Minimalism is a tool to rid yourself of life’s excess in favor of focusing on what’s important—so you can find happiness, fulfillment, and freedom.The Minimalists
A nice lady in a completely unrelated Facebook group I’m in saw my blog and quickly became interested in my minimalist posts. She suggested I write more about it. That was *cough* last summer but hey, here I am!
Disclaimer: I don’t think I am The One to be talking about this. This is just how I, and many others, see minimalism. You should absolutely spend a little time looking into this, gather ideas and inspo and see if it’s right for you.
I started my minimalist journey with KonMarie back in 2015. The post is probably cringy. Don’t read it. I think that it’s worth mentioning that minimalism and KonMarie are not quite the same thing and I may get into that later. But that is still where all this began for me.
What is minimalism?
This is a debated topic in some circles but minimalism is largely seen as living without excess. It’s a tool, a mindset, a lifestyle, and *cough* an aesthetic. This post isn’t about minimalist art, design, or structure. It’s more about looking at what you own and asking yourself some questions. There aren’t any official “rules” you have to follow except the ones that you make for yourself.
The way I see it is I’d rather be invited to a smaller party with all my favorite people than a huge party with a ton of strangers and a few of my favorite people. I would rather focus on enjoying my time with the people I like the most rather than be overwhelmed amongst strangers in an effort to find my people.
How many items am I allowed to have?
Well I don’t know, how many items do you want to have? How much space do you have to work with? What is your life like? Don’t ask me! It’s going to vary, person to person. And you probably shouldn’t even count your stuff, that could get annoying. There are people who get really hung up on numbers… if it works for them, great. But that’s not the point.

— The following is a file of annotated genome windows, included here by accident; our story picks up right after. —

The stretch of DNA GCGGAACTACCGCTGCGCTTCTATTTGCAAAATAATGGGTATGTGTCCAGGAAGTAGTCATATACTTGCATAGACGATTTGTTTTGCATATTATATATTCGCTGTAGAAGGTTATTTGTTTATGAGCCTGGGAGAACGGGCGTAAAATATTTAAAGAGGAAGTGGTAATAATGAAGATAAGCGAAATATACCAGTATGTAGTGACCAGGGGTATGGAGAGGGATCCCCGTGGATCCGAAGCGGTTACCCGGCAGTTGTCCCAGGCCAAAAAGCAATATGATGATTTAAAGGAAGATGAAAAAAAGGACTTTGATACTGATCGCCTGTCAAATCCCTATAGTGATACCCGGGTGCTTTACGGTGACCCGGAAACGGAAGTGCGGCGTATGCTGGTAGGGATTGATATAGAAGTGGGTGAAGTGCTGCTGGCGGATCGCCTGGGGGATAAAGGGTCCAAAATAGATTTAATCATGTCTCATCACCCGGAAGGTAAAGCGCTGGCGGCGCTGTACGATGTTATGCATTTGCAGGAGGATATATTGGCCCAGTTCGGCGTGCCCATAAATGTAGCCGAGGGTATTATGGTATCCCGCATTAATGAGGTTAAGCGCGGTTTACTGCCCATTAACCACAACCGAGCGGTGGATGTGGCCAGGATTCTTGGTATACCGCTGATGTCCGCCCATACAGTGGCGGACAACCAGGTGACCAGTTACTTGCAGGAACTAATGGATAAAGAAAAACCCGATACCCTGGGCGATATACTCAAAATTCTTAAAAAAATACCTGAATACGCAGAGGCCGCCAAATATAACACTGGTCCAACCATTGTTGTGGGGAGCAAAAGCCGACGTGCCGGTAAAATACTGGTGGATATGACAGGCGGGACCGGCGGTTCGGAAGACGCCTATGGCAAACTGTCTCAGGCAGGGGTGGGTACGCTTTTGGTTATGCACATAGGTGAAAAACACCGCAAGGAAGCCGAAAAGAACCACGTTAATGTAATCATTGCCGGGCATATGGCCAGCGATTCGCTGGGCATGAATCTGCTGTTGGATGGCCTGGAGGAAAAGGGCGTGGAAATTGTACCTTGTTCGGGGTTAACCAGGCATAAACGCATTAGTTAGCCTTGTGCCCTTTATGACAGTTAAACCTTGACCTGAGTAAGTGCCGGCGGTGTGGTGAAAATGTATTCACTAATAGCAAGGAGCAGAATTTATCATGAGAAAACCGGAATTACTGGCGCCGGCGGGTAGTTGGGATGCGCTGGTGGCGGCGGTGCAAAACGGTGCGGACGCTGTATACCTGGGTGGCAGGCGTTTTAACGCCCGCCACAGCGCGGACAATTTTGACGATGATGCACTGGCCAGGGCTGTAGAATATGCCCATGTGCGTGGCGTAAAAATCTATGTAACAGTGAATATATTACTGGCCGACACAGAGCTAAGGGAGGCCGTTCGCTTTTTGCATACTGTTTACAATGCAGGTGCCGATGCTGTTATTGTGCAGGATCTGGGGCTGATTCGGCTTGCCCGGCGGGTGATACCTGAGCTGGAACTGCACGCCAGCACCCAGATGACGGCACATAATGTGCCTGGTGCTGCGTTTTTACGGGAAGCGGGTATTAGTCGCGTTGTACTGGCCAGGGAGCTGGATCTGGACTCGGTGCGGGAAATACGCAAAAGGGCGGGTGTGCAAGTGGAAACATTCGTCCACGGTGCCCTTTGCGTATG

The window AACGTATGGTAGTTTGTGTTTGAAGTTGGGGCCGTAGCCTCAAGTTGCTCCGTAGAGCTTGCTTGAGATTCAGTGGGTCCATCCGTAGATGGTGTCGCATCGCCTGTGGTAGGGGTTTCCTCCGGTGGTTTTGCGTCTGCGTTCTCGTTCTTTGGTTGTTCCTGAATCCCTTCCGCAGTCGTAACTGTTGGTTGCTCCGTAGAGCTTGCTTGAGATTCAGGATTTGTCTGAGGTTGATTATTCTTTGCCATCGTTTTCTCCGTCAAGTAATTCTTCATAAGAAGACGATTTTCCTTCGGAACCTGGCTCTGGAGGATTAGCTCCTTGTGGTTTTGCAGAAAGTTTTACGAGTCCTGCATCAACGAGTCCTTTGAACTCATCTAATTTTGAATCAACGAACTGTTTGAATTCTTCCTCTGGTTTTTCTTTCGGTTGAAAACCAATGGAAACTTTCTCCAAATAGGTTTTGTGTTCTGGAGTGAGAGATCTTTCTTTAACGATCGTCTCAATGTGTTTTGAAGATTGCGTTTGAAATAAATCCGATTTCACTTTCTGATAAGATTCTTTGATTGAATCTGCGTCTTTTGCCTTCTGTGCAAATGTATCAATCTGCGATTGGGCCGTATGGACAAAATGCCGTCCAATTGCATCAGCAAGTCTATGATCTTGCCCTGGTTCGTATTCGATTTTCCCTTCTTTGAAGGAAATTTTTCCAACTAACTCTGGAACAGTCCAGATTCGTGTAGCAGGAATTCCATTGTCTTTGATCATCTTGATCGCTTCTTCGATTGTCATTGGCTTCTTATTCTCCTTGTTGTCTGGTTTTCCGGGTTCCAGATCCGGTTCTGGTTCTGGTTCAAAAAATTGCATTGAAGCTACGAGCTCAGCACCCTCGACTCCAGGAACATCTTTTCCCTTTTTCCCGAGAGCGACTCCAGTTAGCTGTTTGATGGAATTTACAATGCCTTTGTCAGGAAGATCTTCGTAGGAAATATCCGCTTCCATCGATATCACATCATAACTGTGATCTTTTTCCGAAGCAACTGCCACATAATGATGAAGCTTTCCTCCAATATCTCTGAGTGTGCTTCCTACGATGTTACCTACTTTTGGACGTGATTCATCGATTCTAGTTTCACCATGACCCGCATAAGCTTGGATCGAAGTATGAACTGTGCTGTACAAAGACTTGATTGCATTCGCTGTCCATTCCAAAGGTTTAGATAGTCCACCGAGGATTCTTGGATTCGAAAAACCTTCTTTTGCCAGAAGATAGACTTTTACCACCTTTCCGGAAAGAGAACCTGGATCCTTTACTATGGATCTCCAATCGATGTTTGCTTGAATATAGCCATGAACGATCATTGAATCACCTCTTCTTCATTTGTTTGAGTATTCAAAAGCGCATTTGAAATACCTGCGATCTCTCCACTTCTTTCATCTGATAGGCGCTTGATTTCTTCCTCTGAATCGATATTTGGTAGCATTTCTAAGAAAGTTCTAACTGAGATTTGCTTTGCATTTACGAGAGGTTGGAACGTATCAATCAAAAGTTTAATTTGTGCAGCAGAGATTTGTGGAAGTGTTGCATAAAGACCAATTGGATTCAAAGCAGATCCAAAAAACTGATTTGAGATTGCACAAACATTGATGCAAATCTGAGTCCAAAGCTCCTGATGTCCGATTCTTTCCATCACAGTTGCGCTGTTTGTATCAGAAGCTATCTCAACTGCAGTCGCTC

There are some minimalists who live out of a backpack and hand wash their clothes every other night. Some minimalists can’t hand wash their clothes frequently and they have really messy dirty jobs or hobbies and need more clothes than some. Some minimalists have one more more hobbies that require many items. How many items you keep is going to first and foremost depend on your lifestyle.
OK but why minimalism?
Well it’s different for everyone. I can’t quite remember why I started on this path but I personally find that visual clutter adds to my anxiety. I also really like being able to find something quickly when I need it. It’s much less frustrating to look for an object among 25 objects than 250 objects. I think minimalism in general helps with some of my ADHD frustrations.
Other people go for minimalism so they can easily travel the world without worrying about their things. Others may do it to save money. Or for spiritual reasons. Everybody has their own reason.
What’s your problem with the aesthetic then?
Yo, I’m big on the aesthetic. It’s just that some people get a hold of the trend and try to sell on the idea that you have to have stark white walls, no furniture, certain colored things, buy only certain brands, etc. You know: people who want to make a buck or gatekeepers.
If that is what you want in your life, that’s great. But you don’t have to do that to be a minimalist. Minimalism can look so many different ways. I couldn’t stand being surrounded stark white walls and I find some furniture very handy, thank-you-very-much.
Isn’t minimalism for rich people?